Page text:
If you're considering investing for your kids, check out this video to learn about the options you have in terms of account types.
Investing when your child is young can be extremely powerful, because it allows time to work magic in terms of compounding the money. Let's look at an example. Assuming you invest $3,000 for your child at birth in a custodial Roth IRA (this would assume your infant is doing some baby modeling and has an earned income to report!) and that money is allowed to sit until 65, your child winds up with almost HALF A MILLION dollars of tax free money*! Those numbers assume you never invest again for the child outside of the initial $3,000. Talk about building generational wealth.
Paying for a kiddo to attend college will also require investing - trying to save your way there would be incredibly difficult. If you're not sure how much college is expected to cost in the future, use this free online calculator to help you figure it out. Have a talk with your partner about if you plan to cover all, part, or none of the anticipated college expenses. As your child ages, I would include them in this discussion as well. You cannot start early enough here.
We used a 529 hack to start saving for our daughter's college before she was even conceived! We started the account in my name (because you need a social security number to open the account), and then transferred the beneficiary to our daughter after she was born. We were able to take advantage of the Indiana tax credit for extra years by doing so, and got a jump start to funding college. Remember, time is your friend here.
Knowing what type of investments to buy within these accounts is an entirely different story - click here to learn more about how to actually invest and evaluate funds.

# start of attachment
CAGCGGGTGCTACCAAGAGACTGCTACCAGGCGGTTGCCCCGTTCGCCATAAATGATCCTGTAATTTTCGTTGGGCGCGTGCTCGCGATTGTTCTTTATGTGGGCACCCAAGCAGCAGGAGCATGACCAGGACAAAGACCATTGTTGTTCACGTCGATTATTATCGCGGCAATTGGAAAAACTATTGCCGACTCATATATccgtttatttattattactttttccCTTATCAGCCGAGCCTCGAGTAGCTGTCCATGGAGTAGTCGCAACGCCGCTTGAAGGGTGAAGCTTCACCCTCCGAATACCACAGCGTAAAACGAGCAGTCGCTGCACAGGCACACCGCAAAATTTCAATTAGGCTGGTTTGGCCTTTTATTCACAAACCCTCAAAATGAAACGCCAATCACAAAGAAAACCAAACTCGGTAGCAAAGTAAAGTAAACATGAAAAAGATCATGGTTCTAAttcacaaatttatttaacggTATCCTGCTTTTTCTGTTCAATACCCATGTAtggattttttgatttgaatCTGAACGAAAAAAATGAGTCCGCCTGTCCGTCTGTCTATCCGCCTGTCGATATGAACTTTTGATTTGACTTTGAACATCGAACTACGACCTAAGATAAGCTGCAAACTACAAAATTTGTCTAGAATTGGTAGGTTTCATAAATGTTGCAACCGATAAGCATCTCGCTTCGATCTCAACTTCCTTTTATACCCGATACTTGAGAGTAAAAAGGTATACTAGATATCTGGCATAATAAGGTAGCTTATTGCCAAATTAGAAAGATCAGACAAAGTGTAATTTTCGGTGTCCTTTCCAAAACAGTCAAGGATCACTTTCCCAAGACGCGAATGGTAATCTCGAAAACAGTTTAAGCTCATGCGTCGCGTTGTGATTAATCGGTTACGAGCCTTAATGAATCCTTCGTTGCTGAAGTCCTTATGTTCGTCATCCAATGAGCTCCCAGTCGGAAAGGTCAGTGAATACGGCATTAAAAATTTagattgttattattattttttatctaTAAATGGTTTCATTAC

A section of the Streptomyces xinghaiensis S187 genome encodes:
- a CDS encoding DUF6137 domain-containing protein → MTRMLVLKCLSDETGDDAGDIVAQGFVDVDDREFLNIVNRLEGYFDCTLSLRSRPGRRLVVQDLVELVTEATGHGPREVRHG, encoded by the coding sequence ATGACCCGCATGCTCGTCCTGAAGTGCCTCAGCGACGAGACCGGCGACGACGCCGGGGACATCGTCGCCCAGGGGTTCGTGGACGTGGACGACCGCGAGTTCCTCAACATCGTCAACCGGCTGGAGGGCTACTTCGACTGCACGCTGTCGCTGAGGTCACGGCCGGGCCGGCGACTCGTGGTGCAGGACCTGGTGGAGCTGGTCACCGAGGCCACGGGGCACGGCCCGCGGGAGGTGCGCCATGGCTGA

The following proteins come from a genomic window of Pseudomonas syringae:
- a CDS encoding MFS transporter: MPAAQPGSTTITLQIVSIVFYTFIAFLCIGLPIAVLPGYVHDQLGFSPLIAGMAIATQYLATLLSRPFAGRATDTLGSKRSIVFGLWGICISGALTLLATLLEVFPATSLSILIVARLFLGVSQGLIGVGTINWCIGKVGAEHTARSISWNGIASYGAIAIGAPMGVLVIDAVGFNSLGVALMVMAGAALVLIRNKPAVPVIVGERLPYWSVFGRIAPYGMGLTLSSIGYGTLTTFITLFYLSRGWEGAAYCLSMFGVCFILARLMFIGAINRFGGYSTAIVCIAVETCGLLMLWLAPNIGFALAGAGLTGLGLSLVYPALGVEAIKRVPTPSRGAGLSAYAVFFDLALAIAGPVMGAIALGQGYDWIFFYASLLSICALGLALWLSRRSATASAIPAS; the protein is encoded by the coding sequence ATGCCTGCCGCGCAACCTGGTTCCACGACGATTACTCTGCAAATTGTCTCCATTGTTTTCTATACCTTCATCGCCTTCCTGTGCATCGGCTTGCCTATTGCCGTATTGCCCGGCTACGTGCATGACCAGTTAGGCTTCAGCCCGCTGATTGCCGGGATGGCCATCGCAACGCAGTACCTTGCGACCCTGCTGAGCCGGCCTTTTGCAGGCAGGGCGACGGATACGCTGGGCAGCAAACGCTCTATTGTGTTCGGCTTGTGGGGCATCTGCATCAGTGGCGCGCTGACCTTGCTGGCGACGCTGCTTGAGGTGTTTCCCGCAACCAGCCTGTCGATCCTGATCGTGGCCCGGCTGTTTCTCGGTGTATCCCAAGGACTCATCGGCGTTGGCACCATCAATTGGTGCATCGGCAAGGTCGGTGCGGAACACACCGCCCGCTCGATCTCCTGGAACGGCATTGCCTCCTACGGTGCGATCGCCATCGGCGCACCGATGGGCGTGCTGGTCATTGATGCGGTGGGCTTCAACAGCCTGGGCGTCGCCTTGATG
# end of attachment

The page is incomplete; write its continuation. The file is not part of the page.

So which account is best? We use a combination of all three. Our plan is to have the bulk of total investments in a 529, with the Custodial Roth IRA being the next largest account, and UTMA being the smallest. This isn't the best plan for every family, but it is what we have decided will work best for us.
I personally LOVE the built in guardrails of a custodial Roth IRA, so outside of funding education it is my favorite account. Money without mentorship is a disaster, but even WITH mentorship the frontal lobe isn't fully developed until 25 😉. Those IRS restrictions of using the account for retirement, educational expenses, first home (with limits), and medical expenses (with limits) means the money is likely being used for something I'm definitely comfortable with.
Remember, investing for your kids HAS to come after securing your own retirement. The best gift you can give your children is becoming financial secure yourself, so you will never be a financial burden to them. A rough estimate of your goal nest egg is 25 x your annual expenses. Another quick and dirty rule is to simply invest 18-20% of your gross income for your own individual retirement. If you're not there yet, no worries. Just make funding your retirement your #1 goal right now and put a hold on investing for kids.
If you're looking for help navigating how to balance debt, savings, AND investing (plus the know-how to invest well), join the waitlist for Money Boot Camp for White Coats. It's currently full, but definitely worth the wait!
*Assumes average return 8%
Here are resources to get you there:
1. Join the next Financial Freedom Framework 12-week challenge and learn how to turn your 6-figure income into a 7-figure next worth.
2. If you want the most personalized help available, apply to join Millionaires in Medicine, Strive's signature 6-month financial coaching program.